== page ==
Open access peer-reviewed chapter - ONLINE FIRST

Biogas Production: Evaluation and Possible Applications

By Venko Beschkov

Submitted: October 6th 2021Reviewed: November 8th 2021Published: December 24th 2021

DOI: 10.5772/intechopen.101544

Downloaded: 34

Abstract

Biogas is an excellent example of renewable feedstock for energy production enabling closure of the carbon cycle by photosynthesis of the existing vegetation, without charging the atmosphere with excessive carbon dioxide. The present review contains traditional as well as new methods for the preparation of raw materials for biogas production. These methods are compared by the biogas yield and biogas content with the possible applications. Various fields of biogas utilization are discussed. They are listed from simple heating, electricity production by co-generation, fuel cell applications to catalytic conversions for light fuel production by the Fischer-Tropsch process. The aspects of carbon dioxide recycling reaching methane production are considered too.

Keywords

  • biogas
  • raw materials
  • pre-treatment
  • production
  • utilization

1. Introduction

The extensive economic growth in the developed countries imposed a severe impact on the air and water quality. The impact on the air quality consists in the enormous emissions of greenhouse gases from many sources: energy production, burning fossil fuels, transport and household. The emission rate of resulting carbon dioxide in the atmosphere is too high to enable its assimilation by the present vegetation. Therefore, the concept of the use of renewable energy sources became so important during the last decades. Besides wind and solar energy, an important place occupies the biomass, namely biogas, bioethanol, biodiesel. The main reason is the replacement of fossil fuels by carbon-containing biomass that can be easily assimilated by the present vegetation. Hence, the carbon cycle is closed. Another option of use of biomass is its application as raw material for chemical productions thus replacing, at least partially the oil as the main feedstock for organic synthetic products [1, 2, 3].

Biogas is the simplest renewable fuel in comparison with bioethanol and biodiesel. Besides its use as a fuel, it can be converted into other products, like light fuels and chemical products after dry reforming and consequent catalytic conversions, like the Fischer-Tropsch process [4]. Many countries adopted programs for biogas applications in energy production [5, 6]. The comparison between the biofuels produced by different biomass as the substrate is shown below.

Biogas is produced by anaerobic digestion of organic materials from the natural origin [7, 8, 9]. Normally it contains methane (50–75% vol.). The rest is carbon dioxide with small amounts of nitrogen, hydrogen, ethane and traces of sulfur compounds (hydrogen sulfide and mecaptanes). The calorific value of biogas is between 20 and 32 MJ/m3. Its production became popular in the first half of the twentieth century. It became more important after the growth of the oil and gas prices in the 1970s. On the other hand, its importance is steadily maintained in the developing countries in Asia and Africa where a lot of low-scale anaerobic digesters are developed and used in the household [10, 11]. Currently, biogas production is popular in Europe and North America as a tool for simultaneous treatment of waste in agriculture and food industry and energy production at the same time to maintain these activities [10, 12, 13]. Landfill gases containing methane are also the reason for concern, since the emitted methane has a 25 times stronger greenhouse effect than carbon dioxide. There are also practical applications for the utilization of these gases for energy production thus reducing their harmful greenhouse effect.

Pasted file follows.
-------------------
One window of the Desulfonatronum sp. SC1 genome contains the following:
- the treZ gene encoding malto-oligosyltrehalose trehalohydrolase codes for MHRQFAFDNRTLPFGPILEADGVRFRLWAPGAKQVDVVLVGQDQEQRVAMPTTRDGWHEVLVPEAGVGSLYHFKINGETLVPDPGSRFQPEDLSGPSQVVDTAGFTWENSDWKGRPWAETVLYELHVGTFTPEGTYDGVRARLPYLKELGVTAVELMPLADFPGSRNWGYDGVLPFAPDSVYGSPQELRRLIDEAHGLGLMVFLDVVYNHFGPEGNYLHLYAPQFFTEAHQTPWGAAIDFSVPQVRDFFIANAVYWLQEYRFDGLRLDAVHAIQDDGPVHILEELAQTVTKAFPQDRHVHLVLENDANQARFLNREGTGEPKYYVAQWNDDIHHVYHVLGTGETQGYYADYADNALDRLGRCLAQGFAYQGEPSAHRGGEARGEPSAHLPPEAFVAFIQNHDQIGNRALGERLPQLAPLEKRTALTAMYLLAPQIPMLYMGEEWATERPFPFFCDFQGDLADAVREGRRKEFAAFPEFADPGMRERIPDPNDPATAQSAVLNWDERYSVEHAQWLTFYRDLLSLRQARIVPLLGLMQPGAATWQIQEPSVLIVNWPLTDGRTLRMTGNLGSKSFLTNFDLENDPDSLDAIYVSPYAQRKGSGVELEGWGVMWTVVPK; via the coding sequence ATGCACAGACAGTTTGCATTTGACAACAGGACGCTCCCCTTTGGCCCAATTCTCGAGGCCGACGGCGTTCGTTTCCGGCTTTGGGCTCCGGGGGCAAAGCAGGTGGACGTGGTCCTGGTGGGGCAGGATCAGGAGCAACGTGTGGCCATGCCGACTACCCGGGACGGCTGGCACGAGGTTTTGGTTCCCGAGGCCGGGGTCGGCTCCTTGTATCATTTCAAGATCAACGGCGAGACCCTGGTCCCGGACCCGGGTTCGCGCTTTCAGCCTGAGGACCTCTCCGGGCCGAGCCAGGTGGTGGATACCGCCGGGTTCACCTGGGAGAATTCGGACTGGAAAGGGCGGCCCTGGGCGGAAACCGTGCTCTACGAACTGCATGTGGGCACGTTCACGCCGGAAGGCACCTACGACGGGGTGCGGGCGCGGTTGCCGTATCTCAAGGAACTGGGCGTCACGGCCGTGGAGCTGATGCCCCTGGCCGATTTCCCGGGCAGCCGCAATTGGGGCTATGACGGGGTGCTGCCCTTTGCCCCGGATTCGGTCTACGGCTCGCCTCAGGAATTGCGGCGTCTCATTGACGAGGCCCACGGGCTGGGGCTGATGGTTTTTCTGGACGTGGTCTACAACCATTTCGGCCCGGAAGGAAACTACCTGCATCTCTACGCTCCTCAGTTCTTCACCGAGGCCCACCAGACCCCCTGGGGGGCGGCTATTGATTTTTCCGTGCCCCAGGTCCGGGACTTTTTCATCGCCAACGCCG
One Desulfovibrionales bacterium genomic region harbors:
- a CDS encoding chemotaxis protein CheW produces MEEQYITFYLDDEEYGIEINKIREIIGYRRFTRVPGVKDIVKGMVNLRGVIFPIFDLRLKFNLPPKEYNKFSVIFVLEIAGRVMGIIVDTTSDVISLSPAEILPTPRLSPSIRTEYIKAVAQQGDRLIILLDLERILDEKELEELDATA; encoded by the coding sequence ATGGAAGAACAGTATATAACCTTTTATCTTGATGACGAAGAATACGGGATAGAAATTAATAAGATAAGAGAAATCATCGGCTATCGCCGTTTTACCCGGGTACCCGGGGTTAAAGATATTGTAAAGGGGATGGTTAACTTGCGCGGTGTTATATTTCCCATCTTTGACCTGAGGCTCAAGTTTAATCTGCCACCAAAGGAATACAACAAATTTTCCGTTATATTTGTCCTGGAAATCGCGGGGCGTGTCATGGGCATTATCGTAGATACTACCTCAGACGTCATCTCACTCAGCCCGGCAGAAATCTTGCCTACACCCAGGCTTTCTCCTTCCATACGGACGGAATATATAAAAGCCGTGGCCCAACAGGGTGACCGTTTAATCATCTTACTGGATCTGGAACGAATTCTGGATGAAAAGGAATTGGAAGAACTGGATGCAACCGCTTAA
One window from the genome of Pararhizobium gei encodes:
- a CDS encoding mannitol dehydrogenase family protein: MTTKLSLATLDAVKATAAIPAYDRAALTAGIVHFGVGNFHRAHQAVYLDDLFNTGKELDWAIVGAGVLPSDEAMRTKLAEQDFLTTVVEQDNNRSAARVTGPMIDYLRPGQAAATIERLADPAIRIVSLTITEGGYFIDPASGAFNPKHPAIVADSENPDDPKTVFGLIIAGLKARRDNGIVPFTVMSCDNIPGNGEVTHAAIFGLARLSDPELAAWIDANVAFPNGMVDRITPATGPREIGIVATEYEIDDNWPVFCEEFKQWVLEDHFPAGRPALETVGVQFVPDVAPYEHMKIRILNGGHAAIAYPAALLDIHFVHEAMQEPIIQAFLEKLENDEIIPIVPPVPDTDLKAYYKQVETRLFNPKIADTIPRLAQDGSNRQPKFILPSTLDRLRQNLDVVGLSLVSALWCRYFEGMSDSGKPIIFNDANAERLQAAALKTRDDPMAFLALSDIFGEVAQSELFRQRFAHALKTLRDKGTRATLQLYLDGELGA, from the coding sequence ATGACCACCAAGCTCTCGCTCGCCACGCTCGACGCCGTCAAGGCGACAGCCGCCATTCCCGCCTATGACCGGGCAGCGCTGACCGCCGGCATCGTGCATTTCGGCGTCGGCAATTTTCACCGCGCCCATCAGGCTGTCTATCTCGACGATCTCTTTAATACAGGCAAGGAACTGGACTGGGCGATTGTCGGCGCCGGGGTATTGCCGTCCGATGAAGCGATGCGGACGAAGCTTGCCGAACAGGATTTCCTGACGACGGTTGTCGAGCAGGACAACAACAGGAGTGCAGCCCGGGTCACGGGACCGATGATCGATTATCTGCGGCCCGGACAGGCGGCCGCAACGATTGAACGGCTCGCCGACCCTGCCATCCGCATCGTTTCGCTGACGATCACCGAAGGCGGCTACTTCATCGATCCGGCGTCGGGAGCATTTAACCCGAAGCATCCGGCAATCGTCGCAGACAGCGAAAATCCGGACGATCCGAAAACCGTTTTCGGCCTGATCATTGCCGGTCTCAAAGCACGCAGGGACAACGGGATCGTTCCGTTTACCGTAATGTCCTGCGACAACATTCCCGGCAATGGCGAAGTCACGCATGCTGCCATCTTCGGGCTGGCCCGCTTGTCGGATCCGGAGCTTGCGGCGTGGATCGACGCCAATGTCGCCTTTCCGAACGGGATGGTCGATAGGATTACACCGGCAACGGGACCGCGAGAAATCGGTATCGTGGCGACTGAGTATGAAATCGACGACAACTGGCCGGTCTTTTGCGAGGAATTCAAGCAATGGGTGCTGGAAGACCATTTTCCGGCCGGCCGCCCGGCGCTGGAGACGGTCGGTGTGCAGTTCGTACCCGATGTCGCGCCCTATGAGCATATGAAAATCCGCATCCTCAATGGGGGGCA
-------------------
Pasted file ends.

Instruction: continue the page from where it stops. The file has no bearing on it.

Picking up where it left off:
The global energy production from biogas in the year 2000 was about 280,000 TJ, growing to almost 1.3 million TJ by 2014. As a volume, the annual world production of biogas was about 59 billion cubic meters in 2013. Almost half of this amount was produced in the European Union [10, 12, 14, 15] and it is growing considerably during the last decade [13].

The classical substrate for biogas production is manure (cattle, pig), poultry litter and activated sludge. However, there are other carbon sources to be treated by anaerobic digestion, like lingo-cellulosic residues, waste from the food industry, like stillage from ethanol distilleries, vegetable and meat industries, etc. In some cases, these substrates must be pre-treated to be converted into digestible form [14, 15, 16].

In the present chapter different substrates for biogas production will be considered along with their pre-treatment and mode of operation. Different applications of biogas will be outlined below.